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Iodine-Supported Hip Implants: Short Term Clinical Results.

Kabata T, Maeda T, Kajino Y, Hasegawa K, Inoue D, Yamamoto T, Takagi T, Ohmori T, Tsuchiya H - Biomed Res Int (2015)

Bottom Line: No abnormalities of thyroid gland function were detected.Excellent bone ingrowth and ongrowth were found around prostheses.No cytotoxicity or adverse effects were detected.

View Article: PubMed Central - PubMed

Affiliation: Department of Orthopaedic Surgery, Kanazawa University Graduate School of Medical Science, 13-1 Takara-machi, Kanazawa 920-8641, Japan.

ABSTRACT
We developed a new povidone iodine coating technology for titanium hip implants and performed a clinical trial to assess its usefulness in suppressing postoperative infection. Results indicate that iodine-supported titanium has favorable antibacterial activity, biocompatibility, and no cytotoxicity. Thirty joints in 28 patients were treated using iodine-supported implants. Fourteen joints were revision total hip arthroplasty (THA) after periprosthetic infection, 13 were primary THA for immunosuppressive conditions or pyogenic arthritis, and 3 were conversions from hemiarthroplasty to THA for immunosuppressive conditions. Two examinations were conducted sequentially until final follow-up: white blood cell (WBC) and C-reactive protein (CRP) were measured pre- and postoperatively and thyroid hormone levels in the blood were examined. The mean follow-up period was 33 months (14-78). There were no signs of infection in any patient at the last follow-up. WBC and CRP levels returned to normal within several weeks. No abnormalities of thyroid gland function were detected. Loosening of the implants did not occur in any patient. Excellent bone ingrowth and ongrowth were found around prostheses. No cytotoxicity or adverse effects were detected. These results suggest that iodine-supported THA implants can be highly effective in preventing and treating postoperative infections.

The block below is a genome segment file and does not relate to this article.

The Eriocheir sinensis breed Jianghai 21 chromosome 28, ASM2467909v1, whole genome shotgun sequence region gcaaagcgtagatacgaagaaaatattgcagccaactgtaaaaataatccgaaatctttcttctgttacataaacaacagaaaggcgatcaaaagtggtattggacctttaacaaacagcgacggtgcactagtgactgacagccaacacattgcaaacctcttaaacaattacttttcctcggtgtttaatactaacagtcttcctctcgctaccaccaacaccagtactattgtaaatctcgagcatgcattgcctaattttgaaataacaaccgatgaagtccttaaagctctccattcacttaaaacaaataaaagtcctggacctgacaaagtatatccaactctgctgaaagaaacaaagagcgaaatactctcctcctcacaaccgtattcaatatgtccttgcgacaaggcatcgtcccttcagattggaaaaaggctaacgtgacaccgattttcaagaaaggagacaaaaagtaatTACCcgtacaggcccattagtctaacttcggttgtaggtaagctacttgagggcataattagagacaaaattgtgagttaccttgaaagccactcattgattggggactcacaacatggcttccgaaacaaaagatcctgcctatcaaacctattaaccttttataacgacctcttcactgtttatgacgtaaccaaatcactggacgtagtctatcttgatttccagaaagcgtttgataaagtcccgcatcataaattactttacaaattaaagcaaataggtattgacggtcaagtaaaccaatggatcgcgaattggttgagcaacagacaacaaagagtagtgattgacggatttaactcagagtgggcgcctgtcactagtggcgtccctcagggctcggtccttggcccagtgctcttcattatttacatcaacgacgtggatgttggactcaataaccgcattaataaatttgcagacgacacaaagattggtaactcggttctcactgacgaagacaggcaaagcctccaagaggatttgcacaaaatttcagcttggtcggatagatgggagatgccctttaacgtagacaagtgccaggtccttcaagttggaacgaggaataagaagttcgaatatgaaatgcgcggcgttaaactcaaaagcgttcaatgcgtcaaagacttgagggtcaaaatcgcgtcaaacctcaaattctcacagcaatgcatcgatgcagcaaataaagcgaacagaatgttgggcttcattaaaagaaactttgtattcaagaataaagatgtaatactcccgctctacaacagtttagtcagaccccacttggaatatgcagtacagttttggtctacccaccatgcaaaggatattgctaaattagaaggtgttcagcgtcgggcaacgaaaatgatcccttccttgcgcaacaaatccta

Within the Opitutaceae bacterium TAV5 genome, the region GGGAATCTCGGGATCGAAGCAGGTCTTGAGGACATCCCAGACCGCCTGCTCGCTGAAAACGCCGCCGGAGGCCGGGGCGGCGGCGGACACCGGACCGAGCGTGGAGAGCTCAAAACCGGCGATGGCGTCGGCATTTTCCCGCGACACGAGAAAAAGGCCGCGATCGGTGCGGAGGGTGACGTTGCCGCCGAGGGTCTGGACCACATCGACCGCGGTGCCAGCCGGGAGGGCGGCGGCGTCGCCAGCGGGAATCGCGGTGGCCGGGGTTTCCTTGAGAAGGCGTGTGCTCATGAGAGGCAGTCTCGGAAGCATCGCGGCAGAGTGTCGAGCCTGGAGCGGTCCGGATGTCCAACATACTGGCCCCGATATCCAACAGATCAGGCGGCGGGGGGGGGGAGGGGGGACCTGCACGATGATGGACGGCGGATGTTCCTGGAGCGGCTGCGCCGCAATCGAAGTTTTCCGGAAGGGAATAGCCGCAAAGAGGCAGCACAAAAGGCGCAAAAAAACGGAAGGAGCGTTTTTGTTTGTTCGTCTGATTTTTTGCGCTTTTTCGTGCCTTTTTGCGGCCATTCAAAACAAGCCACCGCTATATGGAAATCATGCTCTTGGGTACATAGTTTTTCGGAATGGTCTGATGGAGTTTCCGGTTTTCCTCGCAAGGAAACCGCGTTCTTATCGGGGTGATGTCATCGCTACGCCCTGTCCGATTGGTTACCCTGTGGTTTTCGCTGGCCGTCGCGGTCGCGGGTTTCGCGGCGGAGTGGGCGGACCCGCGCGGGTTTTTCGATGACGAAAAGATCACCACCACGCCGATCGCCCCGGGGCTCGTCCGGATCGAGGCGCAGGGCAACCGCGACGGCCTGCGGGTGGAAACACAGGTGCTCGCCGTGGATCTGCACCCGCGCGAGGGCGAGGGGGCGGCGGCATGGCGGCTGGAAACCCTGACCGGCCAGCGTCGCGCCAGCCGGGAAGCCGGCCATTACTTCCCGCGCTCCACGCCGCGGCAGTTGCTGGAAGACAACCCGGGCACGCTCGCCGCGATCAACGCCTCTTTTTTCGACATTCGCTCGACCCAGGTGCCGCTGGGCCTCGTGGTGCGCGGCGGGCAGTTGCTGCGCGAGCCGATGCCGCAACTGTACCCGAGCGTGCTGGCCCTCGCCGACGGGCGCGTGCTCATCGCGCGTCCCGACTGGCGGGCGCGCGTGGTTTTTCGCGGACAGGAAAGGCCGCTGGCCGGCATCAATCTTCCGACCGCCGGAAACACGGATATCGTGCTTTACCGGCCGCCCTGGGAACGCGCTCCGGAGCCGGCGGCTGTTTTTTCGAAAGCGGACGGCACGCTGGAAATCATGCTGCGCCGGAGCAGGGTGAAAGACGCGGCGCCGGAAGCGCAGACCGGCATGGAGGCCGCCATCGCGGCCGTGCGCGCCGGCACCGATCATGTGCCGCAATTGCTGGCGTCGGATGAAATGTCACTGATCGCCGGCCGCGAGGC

No MeSH data available.


Related in: MedlinePlus

The free triiodothyronine (FT3; pg/mL), free thyroxine (FT4; ng/dL), and thyroid-stimulating hormone (TSH; μIU/mL) levels were within the normal ranges during the study period.
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Related In: Results  -  Collection


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fig7: The free triiodothyronine (FT3; pg/mL), free thyroxine (FT4; ng/dL), and thyroid-stimulating hormone (TSH; μIU/mL) levels were within the normal ranges during the study period.

Mentions: In all cases, the preoperative FT3 (pg/mL), FT4 (ng/dL), and TSH levels (μIU/mL) were almost normal ranges (median 2.68 pg/mL, range 2.07–3.43; 1.14 ng/dL, range 0.8–1.42; 1.98 μIU/mL, range 0.3–8.54, resp.). One year postoperatively, the levels were still within the normal ranges (median 2.87 pg/mL, range 2.17–3.73; 1.14 ng/dL, range 0.81–1.59; 2.9 μIU/mL, range 0.86–19.9, resp.) (Figure 7). There was no case of thyroid gland malfunction with the use of iodine-supported implants.